Recent work has suggested that S6K1 activity may be an appropriate marker for mTOR-interacting agents.37, 38 It has been reported that rapamycin dephosphorylates S6K1 and inhibits the proliferation of pancreatic cancer cell lines such as BxPC-3, Panc-1 and MiaPaCa-2.22, 23 Consistent with these data, the suppression of S6K1 phosphorylation was maximum (88%) in AsPC-1 cells and was lowest (39%) in Suit-2 cells, which were highly sensitive and resistant to CCI-779, respectively, suggesting that suppression of S6K1 phosphorylation was correlated with the inhibitory effect of CCI-779 on pancreatic cancer cells (Fig. 4). With respect to 4E-BP1, another major downstream target of mTOR, CCI-779 had no effect on its phosphorylation in this study (data not shown). Interestingly, it has been shown that the treatment of nude mice bearing a CCI-779-sensitive breast cancer cell line (MDA-468) with CCI-779 results in marked inhibition of tumor tissue S6K1 activity, which is identical to the inhibition seen in peripheral blood mononuclear cells (PBMCs).37 This suggests that PBMCs may be an adequate surrogate tissue for measuring S6K1 activity in vivo. In the clinical setting, it may be very useful to assess the pharmacodynamic effects of CCI-779 by using an S6K1 assay of PBMCs. From these data, we considered that the S6K1 activity should be regarded as a suitable surrogate marker of biological effect for an mTOR inhibitor, CCI-779.

We hypothesized that constitutively elevated levels of phosphorylated mTOR in pancreatic cancer cells could protect against apoptosis induced by chemotherapy agents and contribute to drug resistance. Therefore, the inhibition of mTOR phosphorylation by CCI-779 may enhance the sensitivity of pancreatic cancer cells to gemcitabine. To clarify this hypothesis, the effects of combined therapy with CCI-779 and gemcitabine were investigated in vitro and in vivo. From the results shown in Figure 3, we chose AsPC-1 and Suit-2 cells as CCI-779-sensitive and -resistant cells, respectively. In the in vitro proliferation assay, AsPC-1 was resistant and Suit-2 was sensitive to gemcitabine treatment as a single agent, unlike their susceptibility to CCI-779. As shown in Figure 5, combined therapy with CCI-779 and gemcitabine did not have a synergistic effect on both cell lines. Although numerous studies have demonstrated that rapamycin and its derivatives could induce apoptosis in various cancer cell lines,39 the mechanisms of antiproliferative effects of CCI-779 in vitro in this study remain unclear. To elucidate the mechanisms, further investigation is now on-going in our laboratory. Next, the in vivo antitumor activity of CCI-779 as a single agent or combined with gemcitabine was examined. Since it is well known that many patients with PDA die from peritoneal dissemination, we studied an in vivo Suit-2 peritoneal dissemination model as well as an AsPC-1 subcutaneous model. Consistent with the data from our in vitro proliferation assay, CCI-779 showed an antitumor effect in the AsPC-1 subcutaneous model but not the Suit-2 peritoneal dissemination model, whereas gemcitabine showed the reverse activity as a single agent. Combined therapy with CCI-779 and gemcitabine led to delayed tumor growth in the AsPC-1 subcutaneous model and longer survival in the Suit-2 peritoneal dissemination model when compared with single agent therapy, suggesting that a synergistic effect might be obtained in the clinical setting.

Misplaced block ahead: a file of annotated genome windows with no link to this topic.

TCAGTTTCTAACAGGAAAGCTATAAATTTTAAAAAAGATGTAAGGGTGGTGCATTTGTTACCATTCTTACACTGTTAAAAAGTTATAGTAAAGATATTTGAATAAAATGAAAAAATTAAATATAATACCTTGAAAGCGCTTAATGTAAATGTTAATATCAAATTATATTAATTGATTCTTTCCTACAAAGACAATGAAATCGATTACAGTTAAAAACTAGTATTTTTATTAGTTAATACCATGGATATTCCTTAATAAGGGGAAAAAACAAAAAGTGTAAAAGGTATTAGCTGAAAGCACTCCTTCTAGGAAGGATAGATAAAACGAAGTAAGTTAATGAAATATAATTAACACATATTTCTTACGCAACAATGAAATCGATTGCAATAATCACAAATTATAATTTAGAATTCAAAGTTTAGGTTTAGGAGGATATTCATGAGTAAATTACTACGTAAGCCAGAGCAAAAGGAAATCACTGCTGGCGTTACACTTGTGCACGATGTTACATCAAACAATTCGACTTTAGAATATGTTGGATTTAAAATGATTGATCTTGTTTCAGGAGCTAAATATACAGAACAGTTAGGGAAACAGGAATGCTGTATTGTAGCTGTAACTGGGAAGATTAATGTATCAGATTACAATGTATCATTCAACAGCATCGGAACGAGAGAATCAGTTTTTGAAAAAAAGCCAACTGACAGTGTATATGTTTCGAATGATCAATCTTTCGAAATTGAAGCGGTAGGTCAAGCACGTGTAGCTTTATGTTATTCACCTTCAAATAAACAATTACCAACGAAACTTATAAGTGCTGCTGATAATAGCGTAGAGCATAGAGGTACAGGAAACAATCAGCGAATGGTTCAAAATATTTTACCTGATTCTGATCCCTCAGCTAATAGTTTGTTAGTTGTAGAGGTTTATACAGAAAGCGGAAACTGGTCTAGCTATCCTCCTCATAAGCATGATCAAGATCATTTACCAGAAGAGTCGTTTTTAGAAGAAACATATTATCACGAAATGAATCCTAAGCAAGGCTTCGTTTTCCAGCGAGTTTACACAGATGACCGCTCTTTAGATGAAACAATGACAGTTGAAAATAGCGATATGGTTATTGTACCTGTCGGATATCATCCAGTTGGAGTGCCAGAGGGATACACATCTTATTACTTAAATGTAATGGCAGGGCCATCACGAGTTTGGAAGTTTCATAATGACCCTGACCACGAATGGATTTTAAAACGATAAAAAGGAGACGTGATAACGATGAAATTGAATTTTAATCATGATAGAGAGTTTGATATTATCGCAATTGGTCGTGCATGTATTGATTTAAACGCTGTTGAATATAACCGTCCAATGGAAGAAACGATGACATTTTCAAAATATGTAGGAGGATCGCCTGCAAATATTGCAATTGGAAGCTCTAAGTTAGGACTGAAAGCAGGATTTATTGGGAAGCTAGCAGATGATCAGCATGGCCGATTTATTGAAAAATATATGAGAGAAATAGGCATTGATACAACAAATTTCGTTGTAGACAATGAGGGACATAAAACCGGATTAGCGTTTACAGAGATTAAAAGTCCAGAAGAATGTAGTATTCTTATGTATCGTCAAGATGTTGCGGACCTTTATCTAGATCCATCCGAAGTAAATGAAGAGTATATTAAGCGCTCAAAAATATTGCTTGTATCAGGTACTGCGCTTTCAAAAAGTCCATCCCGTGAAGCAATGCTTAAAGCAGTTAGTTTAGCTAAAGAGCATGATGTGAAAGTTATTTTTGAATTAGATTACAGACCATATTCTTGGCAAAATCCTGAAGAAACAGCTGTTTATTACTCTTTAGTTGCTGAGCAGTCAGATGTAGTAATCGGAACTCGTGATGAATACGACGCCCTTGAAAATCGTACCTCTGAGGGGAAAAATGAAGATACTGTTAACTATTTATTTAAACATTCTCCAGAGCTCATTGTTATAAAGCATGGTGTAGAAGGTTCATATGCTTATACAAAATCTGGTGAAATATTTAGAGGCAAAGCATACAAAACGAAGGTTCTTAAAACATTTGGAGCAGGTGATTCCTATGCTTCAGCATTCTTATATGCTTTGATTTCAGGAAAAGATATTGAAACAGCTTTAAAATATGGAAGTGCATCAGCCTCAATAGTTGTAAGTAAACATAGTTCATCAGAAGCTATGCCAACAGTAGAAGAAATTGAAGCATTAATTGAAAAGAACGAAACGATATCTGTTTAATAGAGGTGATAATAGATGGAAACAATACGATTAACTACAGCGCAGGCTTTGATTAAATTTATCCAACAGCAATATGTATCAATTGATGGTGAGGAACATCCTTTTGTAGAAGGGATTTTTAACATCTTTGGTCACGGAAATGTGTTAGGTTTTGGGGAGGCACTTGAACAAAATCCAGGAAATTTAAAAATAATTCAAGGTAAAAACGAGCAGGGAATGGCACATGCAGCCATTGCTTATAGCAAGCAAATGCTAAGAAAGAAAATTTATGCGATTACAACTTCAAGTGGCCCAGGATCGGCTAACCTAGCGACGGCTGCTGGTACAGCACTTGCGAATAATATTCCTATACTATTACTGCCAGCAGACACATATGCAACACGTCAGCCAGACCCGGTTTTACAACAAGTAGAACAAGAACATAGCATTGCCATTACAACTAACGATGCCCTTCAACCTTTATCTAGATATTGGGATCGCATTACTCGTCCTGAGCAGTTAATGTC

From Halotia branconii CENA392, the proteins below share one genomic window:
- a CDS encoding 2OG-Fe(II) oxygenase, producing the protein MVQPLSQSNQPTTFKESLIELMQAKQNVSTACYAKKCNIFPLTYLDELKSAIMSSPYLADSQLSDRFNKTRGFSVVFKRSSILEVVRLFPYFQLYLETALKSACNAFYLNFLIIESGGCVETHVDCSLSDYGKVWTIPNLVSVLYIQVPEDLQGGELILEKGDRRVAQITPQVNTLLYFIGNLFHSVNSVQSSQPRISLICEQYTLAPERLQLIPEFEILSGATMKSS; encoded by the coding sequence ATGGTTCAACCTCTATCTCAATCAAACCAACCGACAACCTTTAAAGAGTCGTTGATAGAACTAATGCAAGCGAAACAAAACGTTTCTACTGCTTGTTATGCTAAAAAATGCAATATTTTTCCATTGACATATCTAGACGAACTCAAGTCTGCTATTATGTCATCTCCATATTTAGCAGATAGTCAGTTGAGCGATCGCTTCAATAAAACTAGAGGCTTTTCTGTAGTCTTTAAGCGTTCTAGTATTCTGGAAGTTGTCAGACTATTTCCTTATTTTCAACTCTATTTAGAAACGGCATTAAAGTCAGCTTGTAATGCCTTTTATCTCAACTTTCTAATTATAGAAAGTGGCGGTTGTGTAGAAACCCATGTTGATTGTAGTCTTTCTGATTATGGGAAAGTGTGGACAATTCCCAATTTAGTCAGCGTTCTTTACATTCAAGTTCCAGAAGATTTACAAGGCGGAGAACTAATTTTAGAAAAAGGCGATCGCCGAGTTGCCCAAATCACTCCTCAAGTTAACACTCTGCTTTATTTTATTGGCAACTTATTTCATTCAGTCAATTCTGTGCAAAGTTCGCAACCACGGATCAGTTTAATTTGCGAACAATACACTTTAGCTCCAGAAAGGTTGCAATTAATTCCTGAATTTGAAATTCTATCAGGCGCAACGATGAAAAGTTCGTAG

This discrepancy between the susceptibility to combination therapy in vitro and in vivo is interesting. It was recently reported that rapamycin has a potent antiangiogenic effect by decreasing the production of vascular endothelial growth factor (VEGF).40 El-Hashemite et al. have also reported that the loss of TSC-1 and TSC-2, which are upstream negative regulators of mTOR, induces VEGF production via activation of mTOR.41 With respect to the relationship between VEGF and pancreatic cancer, we have previously shown that VEGF may play an important role in tumor angiogenesis.42 Recently, it has been reported that treatment of rapamycin suppressed primary and metastatic liver tumor growth by the inhibition of tumor angiogenesis in an orthotopic model of AsPC-1, one of pancreatic cancer cell lines.39 Intriguingly, in this model, combination treatment of rapamycin and anti-VEGF antibody 2C3 further improved the antitumor effects compared with single treatment of rapamycin or 2C3. Moreover, other investigators have demonstrated synergistic growth-inhibitory effects by combined treatment of gemcitabine and rapamycin in another orthotopic model of L3.6pl pancreatic cancer cells.43 They have revealed that rapamycin induced apoptosis of endothelial cells and tumor vessel thrombosis in this model and suggested that combining rapamycin with other cytotoxic drugs could be a feasible therapy of pancreatic cancer. From these data, we speculate that an antiangiogenic effect of CCI-779 might be involved in the mechanism of its synergistic antitumor activity in this study.

In conclusion, mTOR and related molecules are frequently activated in pancreatic cancer, and an mTOR inhibitor (CCI-779) inhibits the proliferation of certain pancreatic cancer cells in vitro and shows a synergistic effect with gemcitabine in vivo. These data suggest that mTOR might be a promising objective of novel molecular targeting therapy for pancreatic cancer.